Civil Asset Forfeiture in St. Louis

Civil asset forfeiture is based on an ancient legal fiction that property can be guilty even if the owner is innocent. In a 1996 Supreme Court case, Tina Bennis didn't know her husband John used their car to have sex with a prostitute but lost the car anyway because the property was guilty even if she wasn't. Recently liberal and conservative justices have expressed doubts about CAF. Liberal and conservative groups—the ACLU and CATO—make common cause for reform. In the past several years, 26 states have passed fairer laws. But police can circumvent state reforms by having the federal government "adopt" the property and use the lax federal forfeiture standard to seize it. Reform in Congress also has failed. The bipartisan impetus for reform and spotty results create a favorable environment for meaningful change.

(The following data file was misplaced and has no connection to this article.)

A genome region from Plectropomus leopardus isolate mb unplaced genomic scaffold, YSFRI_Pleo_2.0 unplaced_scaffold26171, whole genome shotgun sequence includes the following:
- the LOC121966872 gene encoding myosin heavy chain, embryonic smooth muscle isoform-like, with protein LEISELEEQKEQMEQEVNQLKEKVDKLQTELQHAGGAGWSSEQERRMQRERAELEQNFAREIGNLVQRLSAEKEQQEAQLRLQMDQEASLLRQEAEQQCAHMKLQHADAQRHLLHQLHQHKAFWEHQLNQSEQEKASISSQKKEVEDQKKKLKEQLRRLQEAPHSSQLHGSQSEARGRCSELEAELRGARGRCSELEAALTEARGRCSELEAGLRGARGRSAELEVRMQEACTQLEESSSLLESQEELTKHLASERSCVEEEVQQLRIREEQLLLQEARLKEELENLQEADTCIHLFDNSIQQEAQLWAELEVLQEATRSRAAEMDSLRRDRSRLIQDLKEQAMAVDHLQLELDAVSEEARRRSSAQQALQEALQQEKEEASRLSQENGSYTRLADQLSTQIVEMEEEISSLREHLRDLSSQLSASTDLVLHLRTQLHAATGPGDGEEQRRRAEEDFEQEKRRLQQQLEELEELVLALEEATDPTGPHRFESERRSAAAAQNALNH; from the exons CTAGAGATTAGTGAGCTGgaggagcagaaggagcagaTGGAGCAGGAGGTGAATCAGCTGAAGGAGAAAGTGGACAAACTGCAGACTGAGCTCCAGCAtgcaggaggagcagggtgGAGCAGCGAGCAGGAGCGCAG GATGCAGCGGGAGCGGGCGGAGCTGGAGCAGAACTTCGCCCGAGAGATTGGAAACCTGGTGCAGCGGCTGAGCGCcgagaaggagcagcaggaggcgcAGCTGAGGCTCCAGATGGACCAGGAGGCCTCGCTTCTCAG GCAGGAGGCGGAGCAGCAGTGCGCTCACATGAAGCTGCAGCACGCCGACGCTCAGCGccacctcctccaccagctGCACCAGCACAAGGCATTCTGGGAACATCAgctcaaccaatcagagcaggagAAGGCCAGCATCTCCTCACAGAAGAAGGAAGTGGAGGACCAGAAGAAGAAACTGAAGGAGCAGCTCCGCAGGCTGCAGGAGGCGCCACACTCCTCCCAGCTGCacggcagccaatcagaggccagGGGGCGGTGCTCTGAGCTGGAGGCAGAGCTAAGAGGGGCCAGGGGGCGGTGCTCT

How Missouri's Drug Task Forces Avoid Accountability

Court records show that Missouri’s federally funded drug task forces have often failed to set up required oversight commissions, failed to hold oversight meetings in public and repeatedly failed to respond to Sunshine Act requests for public information. 

Timbs v. Indiana, Explained

Timbs v. Indiana was a case involving civil asset forfeiture decided by the U.S. Supreme Court in 2019. It is a significant step toward judicial reform of civil asset forfeiture practices.